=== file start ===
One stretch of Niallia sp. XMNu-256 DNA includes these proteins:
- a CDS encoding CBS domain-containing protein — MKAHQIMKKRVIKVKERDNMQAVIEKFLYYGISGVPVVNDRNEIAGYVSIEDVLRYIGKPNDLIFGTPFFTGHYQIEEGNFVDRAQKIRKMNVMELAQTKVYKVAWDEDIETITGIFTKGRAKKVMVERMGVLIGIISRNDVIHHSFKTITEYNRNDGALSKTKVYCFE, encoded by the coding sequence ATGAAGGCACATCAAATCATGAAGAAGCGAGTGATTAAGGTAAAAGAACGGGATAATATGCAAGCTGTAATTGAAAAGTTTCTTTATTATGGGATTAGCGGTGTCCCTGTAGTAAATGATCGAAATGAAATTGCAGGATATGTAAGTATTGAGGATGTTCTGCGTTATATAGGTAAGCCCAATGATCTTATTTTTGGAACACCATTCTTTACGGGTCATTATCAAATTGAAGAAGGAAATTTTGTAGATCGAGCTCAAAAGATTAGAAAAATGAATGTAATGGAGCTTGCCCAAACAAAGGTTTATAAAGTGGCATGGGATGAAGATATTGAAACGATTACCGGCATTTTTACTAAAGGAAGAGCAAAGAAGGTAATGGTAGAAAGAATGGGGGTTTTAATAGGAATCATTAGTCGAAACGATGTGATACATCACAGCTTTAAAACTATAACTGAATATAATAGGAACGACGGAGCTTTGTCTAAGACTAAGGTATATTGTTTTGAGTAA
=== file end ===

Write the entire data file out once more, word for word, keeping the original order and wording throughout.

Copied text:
One stretch of Niallia sp. XMNu-256 DNA includes these proteins:
- a CDS encoding CBS domain-containing protein — MKAHQIMKKRVIKVKERDNMQAVIEKFLYYGISGVPVVNDRNEIAGYVSIEDVLRYIGKPNDLIFGTPFFTGHYQIEEGNFVDRAQKIRKMNVMELAQTKVYKVAWDEDIETITGIFTKGRAKKVMVERMGVLIGIISRNDVIHHSFKTITEYNRNDGALSKTKVYCFE, encoded by the coding sequence ATGAAGGCACATCAAATCATGAAGAAGCGAGTGATTAAGGTAAAAGAACGGGATAATATGCAAGCTGTAATTGAAAAGTTTCTTTATTATGGGATTAGCGGTGTCCCTGTAGTAAATGATCGAAATGAAATTGCAGGATATGTAAGTATTGAGGATGTTCTGCGTTATATAGGTAAGCCCAATGATCTTATTTTTGGAACACCATTCTTTACGGGTCATTATCAAATTGAAGAAGGAAATTTTGTAGATCGAGCTCAAAAGATTAGAAAAATGAATGTAATGGAGCTTGCCCAAACAAAGGTTTATAAAGTGGCATGGGATGAAGATATTGAAACGATTACCGGCATTTTTACTAAAGGAAGAGCAAAGAAGGTAATGGTAGAAAGAATGGGGGTTTTAATAGGAATCATTAGTCGAAACGATGTGATACATCACAGCTTTAAAACTATAACTGAATATAATAGGAACGACGGAGCTTTGTCTAAGACTAAGGTATATTGTTTTGAGTAA